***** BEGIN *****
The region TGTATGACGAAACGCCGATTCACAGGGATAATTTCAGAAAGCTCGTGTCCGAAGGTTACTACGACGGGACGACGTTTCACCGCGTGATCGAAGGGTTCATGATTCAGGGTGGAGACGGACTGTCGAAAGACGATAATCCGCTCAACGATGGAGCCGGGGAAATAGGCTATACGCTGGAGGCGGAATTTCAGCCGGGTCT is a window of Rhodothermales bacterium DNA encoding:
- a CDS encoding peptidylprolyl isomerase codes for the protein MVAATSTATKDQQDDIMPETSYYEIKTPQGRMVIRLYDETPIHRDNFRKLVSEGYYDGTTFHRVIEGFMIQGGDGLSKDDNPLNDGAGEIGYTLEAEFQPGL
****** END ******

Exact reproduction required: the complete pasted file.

The region TGTATGACGAAACGCCGATTCACAGGGATAATTTCAGAAAGCTCGTGTCCGAAGGTTACTACGACGGGACGACGTTTCACCGCGTGATCGAAGGGTTCATGATTCAGGGTGGAGACGGACTGTCGAAAGACGATAATCCGCTCAACGATGGAGCCGGGGAAATAGGCTATACGCTGGAGGCGGAATTTCAGCCGGGTCT is a window of Rhodothermales bacterium DNA encoding:
- a CDS encoding peptidylprolyl isomerase codes for the protein MVAATSTATKDQQDDIMPETSYYEIKTPQGRMVIRLYDETPIHRDNFRKLVSEGYYDGTTFHRVIEGFMIQGGDGLSKDDNPLNDGAGEIGYTLEAEFQPGL